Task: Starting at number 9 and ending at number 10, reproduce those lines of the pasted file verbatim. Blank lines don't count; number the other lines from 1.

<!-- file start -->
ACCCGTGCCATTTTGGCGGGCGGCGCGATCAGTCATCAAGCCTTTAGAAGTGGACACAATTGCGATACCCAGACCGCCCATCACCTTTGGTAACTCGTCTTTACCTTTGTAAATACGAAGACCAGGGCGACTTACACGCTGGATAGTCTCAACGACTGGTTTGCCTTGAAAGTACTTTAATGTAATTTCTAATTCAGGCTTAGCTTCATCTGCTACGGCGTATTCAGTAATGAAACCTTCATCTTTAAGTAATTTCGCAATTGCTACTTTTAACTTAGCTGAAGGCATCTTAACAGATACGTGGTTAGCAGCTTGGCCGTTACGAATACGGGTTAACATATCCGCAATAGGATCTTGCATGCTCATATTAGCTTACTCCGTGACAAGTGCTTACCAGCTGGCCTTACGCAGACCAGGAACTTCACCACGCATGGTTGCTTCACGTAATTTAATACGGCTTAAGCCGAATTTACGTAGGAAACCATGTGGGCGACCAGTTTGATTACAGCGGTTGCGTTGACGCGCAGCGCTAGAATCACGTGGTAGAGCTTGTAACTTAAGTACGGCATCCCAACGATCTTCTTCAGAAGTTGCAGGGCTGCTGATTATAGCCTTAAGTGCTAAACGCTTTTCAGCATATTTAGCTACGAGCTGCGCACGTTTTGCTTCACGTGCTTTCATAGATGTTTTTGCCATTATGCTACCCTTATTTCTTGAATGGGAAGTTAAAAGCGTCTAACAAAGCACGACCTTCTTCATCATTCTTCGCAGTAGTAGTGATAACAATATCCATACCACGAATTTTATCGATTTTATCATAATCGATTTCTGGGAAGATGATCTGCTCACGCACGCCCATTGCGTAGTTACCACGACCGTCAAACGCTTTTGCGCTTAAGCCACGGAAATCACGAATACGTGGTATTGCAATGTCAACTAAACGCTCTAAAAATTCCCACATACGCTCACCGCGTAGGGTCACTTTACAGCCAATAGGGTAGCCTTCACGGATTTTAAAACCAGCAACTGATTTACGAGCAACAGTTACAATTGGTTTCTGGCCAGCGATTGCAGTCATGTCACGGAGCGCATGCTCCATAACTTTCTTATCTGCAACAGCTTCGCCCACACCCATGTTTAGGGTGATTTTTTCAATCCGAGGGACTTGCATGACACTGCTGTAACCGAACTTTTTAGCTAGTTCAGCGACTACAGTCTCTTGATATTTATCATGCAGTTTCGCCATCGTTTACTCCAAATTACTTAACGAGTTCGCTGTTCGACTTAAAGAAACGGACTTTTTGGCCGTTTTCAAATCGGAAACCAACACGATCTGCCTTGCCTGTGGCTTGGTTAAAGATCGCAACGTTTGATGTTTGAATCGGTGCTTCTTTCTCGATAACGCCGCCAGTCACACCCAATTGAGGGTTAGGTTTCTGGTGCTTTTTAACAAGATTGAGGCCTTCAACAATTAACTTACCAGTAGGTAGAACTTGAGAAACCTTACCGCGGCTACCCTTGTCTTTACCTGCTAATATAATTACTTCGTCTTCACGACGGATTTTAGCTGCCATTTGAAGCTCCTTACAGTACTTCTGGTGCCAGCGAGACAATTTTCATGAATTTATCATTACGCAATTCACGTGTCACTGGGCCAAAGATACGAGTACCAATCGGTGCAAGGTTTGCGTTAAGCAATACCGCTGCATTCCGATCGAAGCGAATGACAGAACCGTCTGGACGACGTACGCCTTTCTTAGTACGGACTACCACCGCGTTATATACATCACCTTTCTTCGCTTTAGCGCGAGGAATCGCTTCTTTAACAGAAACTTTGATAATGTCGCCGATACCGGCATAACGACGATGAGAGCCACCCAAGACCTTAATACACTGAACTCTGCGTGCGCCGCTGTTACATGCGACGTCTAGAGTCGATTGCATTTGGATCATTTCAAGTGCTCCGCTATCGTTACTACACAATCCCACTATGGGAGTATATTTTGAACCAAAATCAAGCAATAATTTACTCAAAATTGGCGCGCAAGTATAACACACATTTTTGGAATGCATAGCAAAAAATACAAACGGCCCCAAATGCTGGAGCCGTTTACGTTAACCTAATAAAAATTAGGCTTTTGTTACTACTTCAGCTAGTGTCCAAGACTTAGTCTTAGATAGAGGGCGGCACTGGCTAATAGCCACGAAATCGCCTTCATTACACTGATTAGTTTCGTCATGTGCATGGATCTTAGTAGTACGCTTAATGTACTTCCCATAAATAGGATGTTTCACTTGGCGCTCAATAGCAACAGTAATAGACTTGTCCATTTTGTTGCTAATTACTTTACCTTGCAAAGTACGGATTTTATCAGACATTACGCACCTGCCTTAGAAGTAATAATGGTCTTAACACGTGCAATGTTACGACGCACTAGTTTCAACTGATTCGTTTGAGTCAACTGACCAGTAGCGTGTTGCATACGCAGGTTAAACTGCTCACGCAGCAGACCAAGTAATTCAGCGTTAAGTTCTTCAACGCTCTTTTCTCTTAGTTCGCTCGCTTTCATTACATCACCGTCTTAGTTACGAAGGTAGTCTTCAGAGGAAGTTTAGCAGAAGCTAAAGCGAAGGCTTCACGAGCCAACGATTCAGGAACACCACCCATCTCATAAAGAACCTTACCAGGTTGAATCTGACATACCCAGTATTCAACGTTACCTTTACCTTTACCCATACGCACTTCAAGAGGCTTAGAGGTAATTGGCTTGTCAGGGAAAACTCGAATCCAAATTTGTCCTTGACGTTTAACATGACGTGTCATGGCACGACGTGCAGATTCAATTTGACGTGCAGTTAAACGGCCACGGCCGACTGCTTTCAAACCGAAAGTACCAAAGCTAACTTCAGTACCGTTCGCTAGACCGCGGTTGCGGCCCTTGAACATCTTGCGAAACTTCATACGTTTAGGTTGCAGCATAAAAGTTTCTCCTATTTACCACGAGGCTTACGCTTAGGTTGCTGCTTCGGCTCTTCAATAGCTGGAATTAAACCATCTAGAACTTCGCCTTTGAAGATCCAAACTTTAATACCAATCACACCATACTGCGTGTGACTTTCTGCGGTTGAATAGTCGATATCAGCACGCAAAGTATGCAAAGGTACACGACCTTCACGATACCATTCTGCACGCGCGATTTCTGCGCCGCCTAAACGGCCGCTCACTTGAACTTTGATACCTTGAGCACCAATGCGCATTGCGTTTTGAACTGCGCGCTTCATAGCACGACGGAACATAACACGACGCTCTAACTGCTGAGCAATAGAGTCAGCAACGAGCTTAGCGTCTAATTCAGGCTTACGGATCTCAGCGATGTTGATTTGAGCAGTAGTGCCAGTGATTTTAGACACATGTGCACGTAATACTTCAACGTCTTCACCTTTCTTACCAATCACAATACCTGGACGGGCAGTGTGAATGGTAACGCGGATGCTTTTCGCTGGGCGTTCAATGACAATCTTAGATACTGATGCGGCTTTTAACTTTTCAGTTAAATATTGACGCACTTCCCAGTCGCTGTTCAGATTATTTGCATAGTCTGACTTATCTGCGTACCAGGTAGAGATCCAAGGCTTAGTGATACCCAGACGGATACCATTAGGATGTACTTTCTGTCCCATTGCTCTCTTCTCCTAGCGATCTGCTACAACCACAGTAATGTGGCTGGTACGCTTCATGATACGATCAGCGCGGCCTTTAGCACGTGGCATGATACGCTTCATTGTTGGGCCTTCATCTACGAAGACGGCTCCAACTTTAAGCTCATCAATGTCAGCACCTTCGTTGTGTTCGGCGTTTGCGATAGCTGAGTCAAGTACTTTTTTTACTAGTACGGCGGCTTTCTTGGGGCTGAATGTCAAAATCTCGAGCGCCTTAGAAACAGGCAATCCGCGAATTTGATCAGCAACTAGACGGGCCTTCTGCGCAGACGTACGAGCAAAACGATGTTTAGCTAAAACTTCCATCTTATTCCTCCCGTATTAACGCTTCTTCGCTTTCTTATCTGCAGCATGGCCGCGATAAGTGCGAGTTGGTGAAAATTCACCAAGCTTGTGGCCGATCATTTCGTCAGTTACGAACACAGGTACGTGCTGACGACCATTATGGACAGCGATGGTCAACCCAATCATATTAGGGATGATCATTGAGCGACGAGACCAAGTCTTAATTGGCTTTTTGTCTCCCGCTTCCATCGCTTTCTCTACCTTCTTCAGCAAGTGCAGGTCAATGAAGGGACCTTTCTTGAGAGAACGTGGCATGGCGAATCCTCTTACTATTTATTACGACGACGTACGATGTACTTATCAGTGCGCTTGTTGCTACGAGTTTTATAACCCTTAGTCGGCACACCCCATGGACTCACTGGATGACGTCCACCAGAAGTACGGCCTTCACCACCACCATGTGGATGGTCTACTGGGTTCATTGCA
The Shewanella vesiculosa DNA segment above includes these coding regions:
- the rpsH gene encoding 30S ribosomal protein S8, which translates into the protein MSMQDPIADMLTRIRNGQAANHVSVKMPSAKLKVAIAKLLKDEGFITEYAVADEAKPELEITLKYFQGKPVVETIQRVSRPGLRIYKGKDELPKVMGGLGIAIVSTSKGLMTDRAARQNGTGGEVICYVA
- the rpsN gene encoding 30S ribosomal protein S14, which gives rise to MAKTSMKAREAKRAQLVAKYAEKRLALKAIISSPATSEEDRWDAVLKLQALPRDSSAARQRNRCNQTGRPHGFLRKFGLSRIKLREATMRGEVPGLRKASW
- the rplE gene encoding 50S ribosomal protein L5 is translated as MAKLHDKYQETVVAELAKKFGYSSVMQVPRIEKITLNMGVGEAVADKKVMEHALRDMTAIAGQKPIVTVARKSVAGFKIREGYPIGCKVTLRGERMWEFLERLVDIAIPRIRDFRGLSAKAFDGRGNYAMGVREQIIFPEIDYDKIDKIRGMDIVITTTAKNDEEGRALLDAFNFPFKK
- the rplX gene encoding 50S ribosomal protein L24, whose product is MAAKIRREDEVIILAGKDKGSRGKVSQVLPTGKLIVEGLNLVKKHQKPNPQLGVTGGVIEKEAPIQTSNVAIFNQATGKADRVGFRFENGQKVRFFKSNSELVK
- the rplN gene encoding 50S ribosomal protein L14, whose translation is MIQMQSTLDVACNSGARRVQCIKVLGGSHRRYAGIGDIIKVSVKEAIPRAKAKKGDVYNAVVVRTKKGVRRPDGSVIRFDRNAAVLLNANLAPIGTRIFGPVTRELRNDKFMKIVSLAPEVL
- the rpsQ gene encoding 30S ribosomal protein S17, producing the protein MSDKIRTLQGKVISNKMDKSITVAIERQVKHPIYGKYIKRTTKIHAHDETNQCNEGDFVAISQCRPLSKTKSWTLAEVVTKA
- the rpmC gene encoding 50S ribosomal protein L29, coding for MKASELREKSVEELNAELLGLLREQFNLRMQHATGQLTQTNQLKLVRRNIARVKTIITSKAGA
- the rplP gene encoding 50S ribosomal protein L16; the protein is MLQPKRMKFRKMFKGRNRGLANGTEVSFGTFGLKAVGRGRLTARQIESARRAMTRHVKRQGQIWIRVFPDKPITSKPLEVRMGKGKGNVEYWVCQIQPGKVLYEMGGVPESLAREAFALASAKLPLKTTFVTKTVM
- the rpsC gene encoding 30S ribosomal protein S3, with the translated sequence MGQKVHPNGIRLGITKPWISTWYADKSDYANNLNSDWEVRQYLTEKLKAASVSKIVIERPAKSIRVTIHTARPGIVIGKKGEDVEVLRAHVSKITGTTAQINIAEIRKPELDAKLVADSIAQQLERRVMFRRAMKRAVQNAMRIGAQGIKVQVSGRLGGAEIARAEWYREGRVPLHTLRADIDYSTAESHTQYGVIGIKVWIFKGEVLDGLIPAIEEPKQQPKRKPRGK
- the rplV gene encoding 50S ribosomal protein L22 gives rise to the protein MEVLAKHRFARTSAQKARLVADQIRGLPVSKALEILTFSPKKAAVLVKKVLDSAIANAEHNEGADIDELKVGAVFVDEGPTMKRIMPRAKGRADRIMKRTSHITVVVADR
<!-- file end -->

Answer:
- the rpmC gene encoding 50S ribosomal protein L29, coding for MKASELREKSVEELNAELLGLLREQFNLRMQHATGQLTQTNQLKLVRRNIARVKTIITSKAGA
- the rplP gene encoding 50S ribosomal protein L16; the protein is MLQPKRMKFRKMFKGRNRGLANGTEVSFGTFGLKAVGRGRLTARQIESARRAMTRHVKRQGQIWIRVFPDKPITSKPLEVRMGKGKGNVEYWVCQIQPGKVLYEMGGVPESLAREAFALASAKLPLKTTFVTKTVM